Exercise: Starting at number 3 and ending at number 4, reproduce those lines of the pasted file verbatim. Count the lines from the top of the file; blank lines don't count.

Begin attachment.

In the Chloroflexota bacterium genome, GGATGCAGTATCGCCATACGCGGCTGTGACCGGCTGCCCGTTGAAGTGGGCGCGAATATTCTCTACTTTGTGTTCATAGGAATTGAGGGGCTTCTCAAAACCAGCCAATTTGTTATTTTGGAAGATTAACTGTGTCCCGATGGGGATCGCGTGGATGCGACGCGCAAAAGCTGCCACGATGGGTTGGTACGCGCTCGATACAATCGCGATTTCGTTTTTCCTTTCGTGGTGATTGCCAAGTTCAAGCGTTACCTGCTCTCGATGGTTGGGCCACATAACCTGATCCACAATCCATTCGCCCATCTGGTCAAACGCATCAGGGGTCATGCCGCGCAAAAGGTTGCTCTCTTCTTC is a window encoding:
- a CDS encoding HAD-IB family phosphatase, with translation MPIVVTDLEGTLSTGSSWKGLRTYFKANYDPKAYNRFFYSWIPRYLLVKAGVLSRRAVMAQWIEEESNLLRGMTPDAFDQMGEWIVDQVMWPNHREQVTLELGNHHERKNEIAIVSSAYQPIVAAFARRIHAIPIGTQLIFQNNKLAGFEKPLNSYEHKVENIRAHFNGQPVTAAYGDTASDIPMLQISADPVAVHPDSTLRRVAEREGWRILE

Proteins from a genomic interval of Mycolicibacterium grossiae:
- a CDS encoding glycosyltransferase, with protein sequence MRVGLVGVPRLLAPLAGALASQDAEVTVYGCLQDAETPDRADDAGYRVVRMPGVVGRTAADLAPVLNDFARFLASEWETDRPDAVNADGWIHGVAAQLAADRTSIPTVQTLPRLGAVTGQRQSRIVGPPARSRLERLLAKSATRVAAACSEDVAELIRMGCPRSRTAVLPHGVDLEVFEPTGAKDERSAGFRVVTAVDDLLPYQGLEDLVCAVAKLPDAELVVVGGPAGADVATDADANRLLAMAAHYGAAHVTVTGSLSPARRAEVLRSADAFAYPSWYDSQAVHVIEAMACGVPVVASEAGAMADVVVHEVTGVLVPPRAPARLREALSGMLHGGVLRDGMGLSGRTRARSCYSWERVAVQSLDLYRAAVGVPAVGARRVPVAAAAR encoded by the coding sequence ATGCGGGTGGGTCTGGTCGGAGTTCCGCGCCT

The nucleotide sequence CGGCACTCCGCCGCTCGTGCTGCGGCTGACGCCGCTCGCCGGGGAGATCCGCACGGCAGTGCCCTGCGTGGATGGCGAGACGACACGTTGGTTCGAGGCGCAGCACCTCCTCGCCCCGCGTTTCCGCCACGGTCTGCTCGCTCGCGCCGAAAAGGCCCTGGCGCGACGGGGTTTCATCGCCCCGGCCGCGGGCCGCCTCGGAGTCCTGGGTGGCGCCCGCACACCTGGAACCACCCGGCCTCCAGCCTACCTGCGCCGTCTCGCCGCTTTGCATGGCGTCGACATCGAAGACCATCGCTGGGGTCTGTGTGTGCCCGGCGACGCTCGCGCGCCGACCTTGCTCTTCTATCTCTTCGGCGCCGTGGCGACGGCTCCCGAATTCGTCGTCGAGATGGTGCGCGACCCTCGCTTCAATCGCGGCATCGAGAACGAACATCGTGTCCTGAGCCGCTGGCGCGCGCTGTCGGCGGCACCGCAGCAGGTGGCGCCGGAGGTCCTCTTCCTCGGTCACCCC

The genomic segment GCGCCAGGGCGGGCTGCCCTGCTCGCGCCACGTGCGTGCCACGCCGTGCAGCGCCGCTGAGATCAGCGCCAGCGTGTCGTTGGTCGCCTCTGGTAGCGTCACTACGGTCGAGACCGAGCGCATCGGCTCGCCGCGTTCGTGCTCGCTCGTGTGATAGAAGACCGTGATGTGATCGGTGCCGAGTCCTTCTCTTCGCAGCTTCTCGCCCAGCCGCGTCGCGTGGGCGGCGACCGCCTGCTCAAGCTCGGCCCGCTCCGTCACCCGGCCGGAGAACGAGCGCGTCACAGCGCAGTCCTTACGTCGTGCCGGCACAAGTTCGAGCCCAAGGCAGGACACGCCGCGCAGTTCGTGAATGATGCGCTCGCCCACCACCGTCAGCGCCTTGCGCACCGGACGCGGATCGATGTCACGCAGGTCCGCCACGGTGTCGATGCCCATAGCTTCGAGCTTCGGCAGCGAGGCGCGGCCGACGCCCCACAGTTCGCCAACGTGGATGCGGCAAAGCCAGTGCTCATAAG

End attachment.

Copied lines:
Proteins from a genomic interval of Mycolicibacterium grossiae:
- a CDS encoding glycosyltransferase, with protein sequence MRVGLVGVPRLLAPLAGALASQDAEVTVYGCLQDAETPDRADDAGYRVVRMPGVVGRTAADLAPVLNDFARFLASEWETDRPDAVNADGWIHGVAAQLAADRTSIPTVQTLPRLGAVTGQRQSRIVGPPARSRLERLLAKSATRVAAACSEDVAELIRMGCPRSRTAVLPHGVDLEVFEPTGAKDERSAGFRVVTAVDDLLPYQGLEDLVCAVAKLPDAELVVVGGPAGADVATDADANRLLAMAAHYGAAHVTVTGSLSPARRAEVLRSADAFAYPSWYDSQAVHVIEAMACGVPVVASEAGAMADVVVHEVTGVLVPPRAPARLREALSGMLHGGVLRDGMGLSGRTRARSCYSWERVAVQSLDLYRAAVGVPAVGARRVPVAAAAR encoded by the coding sequence ATGCGGGTGGGTCTGGTCGGAGTTCCGCGCCT